3rd October 2018

Maxine Johnston joined UNW in 2012, initially working as a consultant for the corporate finance team before joining the firm permanently in 2014. Two years later, she was diagnosed with Multiple Sclerosis (MS). We chat to her about her journey since the diagnosis, her career at UNW and her optimism for the future.

“To be honest, I knew it was coming. In a weird way, to have it confirmed came as a bit of a relief.” It was on Christmas Eve 2015, with families excitedly preparing for their festive celebrations, that Maxine Johnston first learnt that it was likely she had Multiple Sclerosis (MS) at the age of just 37.

Maxine during her Lemtrada treatment in January.

“I can’t get too down about it, it is what it is” says Maxine. Despite all she has been through over the past two years, what really shines through and resonates is the determination to not let her diagnosis affect or dictate her life in any way.

“When the doctor rang to say it looked like I had MS, it was the Christmas break from work, so I really didn’t think about it all that much.”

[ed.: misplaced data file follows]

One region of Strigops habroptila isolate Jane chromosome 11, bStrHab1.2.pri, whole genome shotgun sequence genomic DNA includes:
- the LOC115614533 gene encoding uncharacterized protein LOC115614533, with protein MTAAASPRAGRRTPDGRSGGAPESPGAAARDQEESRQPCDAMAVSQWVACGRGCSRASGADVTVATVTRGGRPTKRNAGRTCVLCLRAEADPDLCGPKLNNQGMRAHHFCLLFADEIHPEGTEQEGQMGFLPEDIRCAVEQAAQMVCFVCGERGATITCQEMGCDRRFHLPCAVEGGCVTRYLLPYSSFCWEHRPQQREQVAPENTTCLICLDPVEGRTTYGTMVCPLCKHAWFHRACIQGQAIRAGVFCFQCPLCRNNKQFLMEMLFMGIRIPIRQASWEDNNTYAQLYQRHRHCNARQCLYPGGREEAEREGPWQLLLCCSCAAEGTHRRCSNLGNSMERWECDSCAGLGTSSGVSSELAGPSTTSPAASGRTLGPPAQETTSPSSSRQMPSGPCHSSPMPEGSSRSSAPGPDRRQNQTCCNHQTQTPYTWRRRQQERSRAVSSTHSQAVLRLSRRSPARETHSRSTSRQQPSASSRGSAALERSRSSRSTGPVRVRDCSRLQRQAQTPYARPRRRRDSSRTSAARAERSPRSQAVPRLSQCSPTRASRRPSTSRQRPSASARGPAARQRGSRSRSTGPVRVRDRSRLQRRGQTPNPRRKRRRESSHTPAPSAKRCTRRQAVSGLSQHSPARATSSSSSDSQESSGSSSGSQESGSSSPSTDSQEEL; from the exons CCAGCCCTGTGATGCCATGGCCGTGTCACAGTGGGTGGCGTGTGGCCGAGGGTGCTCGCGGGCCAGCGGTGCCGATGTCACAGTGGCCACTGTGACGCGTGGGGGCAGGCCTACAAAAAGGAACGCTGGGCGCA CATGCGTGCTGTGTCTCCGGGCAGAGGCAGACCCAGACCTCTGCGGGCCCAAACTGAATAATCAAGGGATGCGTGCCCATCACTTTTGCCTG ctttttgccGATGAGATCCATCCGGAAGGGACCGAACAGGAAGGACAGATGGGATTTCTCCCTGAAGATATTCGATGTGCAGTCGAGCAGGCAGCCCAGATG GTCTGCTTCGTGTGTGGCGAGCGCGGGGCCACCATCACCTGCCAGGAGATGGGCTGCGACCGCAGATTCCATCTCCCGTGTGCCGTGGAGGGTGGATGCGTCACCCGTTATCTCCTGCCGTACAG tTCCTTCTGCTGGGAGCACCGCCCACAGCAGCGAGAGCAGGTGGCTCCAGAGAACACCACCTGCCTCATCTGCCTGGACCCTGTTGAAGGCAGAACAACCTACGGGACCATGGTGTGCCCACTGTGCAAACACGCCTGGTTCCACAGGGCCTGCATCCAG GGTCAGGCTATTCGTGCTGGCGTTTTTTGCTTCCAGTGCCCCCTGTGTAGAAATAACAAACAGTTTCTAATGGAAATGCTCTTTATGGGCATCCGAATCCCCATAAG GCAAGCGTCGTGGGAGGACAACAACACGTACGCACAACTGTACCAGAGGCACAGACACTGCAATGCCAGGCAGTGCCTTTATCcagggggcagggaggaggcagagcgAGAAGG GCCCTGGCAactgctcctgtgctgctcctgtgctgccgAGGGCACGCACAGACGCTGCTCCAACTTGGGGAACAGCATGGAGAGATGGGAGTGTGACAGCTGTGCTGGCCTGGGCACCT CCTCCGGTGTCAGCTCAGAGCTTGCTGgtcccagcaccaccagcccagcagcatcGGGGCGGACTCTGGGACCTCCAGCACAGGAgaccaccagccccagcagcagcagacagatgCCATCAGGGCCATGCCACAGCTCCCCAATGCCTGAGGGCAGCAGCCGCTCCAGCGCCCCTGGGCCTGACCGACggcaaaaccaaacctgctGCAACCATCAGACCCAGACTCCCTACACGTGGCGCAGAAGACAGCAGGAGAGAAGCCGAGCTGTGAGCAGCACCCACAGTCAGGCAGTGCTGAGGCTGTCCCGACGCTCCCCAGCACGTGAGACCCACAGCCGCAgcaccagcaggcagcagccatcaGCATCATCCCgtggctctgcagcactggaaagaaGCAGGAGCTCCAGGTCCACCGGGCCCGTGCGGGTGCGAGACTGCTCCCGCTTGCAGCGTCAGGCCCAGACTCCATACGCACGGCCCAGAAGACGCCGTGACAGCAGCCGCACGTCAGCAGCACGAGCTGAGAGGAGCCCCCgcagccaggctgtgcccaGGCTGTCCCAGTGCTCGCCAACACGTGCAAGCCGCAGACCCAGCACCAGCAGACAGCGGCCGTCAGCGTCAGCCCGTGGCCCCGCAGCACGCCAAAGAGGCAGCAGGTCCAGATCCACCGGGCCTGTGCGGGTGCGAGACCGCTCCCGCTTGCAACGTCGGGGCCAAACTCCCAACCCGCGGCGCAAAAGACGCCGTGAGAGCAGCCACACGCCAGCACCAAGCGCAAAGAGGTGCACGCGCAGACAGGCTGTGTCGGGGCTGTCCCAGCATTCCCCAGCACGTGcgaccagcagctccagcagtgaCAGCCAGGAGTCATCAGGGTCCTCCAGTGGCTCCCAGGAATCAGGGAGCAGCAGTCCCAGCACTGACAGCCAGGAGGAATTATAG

“I’d bought the entire James Bond box set for my partner as a gift, and that’s all we did over the Christmas holidays, sat and watched James Bond. It may seem strange, but that’s always how I’ll remember processing the situation in my mind. Being diagnosed with MS will forever be associated with James Bond for me!” smiles Maxine. On the subject of Bond, Pierce Brosnan gets a big thumbs up, Roger Moore less so.

Multiple sclerosis is a long-term demyelinating condition that damages nerve cells in the brain and spinal cord. Symptoms differ from person to person, but MS commonly causes life-changing issues with vision, balance, muscle control and other basic body functions. It affects around 100,000 people in the UK, with around 5,000 diagnosed every year.

The fact that the early symptoms of multiple sclerosis are often so similar to many other diseases means that it is not unusual for a person to have a prolonged period between the onset and a definitive diagnosis.

This was the case for Maxine, who experienced prolonged double vision in the early part of 2004, the year before the birth of her daughter, Ella. “It was then around the September time (2015) that I lost the feeling in my arms and hands, which I’ve been told will never come back, and had really tight pain right across my chest, which is known as the MS hug. But it still wasn’t until the following April that I got it officially confirmed.”

“Knowing what I know now, I’ve probably had MS since my teens. At University, it was a running joke that I constantly needed afternoon naps. In hindsight, this was probably a major warning sign of what was to come.”

She was prescribed a course of Tecfidera, a course of disease modifying drugs (DMD) to reduce the number and severity of relapses. “The diagnosis meant that whatever was going on with my body had a label and I could start living my life again.”